If, however, you share the cost before creating the value, then you are trapped trying to justify the cost for the rest of your presentation. We cannot, therefore, allow the client to change the focus of the discussion until the importance of LTC insurance has been thoroughly explored and understood.
When clients say, “We already know we want it,” then we should ask, “What has helped you come to the conclusion that LTC insurance should be a part of your financial portfolio?” If clients cannot explain why they believe they need LTC insurance, then they do not recognize the product’s value.
To deflect questions about cost, I’ll say, “That’s a very important issue; we’ll get to it in just a moment. However, before we continue may I ask, is your primary concern cost or value? Are you looking for the cheapest product available at the expense of benefits or are you trying to obtain the best benefit value for your premium dollar?”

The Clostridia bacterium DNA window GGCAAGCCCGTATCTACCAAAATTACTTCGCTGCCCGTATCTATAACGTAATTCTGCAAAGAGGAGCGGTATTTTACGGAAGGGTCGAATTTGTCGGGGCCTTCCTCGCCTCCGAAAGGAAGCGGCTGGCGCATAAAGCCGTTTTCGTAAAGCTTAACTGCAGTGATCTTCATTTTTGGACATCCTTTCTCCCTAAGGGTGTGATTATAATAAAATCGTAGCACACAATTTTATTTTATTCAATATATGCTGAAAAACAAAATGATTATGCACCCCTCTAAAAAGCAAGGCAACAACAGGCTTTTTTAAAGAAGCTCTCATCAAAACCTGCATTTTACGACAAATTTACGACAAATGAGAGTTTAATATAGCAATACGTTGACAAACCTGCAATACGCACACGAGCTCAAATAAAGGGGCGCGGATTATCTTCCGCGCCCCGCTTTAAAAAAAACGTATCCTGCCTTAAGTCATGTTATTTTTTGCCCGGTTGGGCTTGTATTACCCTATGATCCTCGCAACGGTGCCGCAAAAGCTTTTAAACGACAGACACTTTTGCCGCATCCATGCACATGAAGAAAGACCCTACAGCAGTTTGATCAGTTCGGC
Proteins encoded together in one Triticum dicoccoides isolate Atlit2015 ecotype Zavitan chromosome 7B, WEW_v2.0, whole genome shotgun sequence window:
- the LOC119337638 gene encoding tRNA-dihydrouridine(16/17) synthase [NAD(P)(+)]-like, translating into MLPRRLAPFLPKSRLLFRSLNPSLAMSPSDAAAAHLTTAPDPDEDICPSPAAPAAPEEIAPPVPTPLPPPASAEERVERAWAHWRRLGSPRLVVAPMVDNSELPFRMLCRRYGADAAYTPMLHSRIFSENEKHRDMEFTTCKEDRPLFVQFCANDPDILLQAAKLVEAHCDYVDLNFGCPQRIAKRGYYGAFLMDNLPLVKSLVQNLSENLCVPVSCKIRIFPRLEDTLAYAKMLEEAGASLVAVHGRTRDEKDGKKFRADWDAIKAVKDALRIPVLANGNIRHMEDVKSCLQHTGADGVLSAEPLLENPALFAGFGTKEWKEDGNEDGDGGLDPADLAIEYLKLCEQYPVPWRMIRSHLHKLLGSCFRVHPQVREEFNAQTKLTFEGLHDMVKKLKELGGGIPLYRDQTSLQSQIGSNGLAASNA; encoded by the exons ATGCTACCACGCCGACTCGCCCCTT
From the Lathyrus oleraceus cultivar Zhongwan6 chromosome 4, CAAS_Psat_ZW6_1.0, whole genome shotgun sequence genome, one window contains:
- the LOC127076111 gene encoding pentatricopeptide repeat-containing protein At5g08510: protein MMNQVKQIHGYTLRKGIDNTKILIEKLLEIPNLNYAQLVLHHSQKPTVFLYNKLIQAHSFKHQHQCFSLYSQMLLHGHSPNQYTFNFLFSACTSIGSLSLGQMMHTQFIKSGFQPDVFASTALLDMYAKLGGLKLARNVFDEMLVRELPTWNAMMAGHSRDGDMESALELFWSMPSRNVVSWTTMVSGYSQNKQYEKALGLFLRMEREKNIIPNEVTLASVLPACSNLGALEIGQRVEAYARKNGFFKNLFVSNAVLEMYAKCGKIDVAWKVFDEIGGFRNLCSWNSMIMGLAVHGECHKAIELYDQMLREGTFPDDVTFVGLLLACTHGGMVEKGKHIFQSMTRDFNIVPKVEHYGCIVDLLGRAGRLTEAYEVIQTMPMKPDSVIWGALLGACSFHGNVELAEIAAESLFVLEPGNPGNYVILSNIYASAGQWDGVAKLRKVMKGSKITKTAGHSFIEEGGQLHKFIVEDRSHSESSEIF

Most clients will readily agree on the latter. If, however, they stay fixated on cost, then chances are they only are trying to justify their denial and convince themselves they really don’t need the product. Serious clients are willing to invest the time necessary to examine all options fully before making their decision.
When presenting your product, you will want to focus on three objectives:
1. Use your brochure as a point-of-sale tool to explain product benefits. To do this, you must know your brochure inside and out. Never allow the client to ask about information contained in your brochure that you can’t answer.
2. Turn your product into the clients’ protection. Show them how your product benefits them personally.
3. Show how your product meets their needs and concerns. You must know why clients will buy. If they express a specific concern and your product meets that concern, explain that clearly and concisely. Clients must know that you recognize and understand their concerns and needs and that you can satisfy them.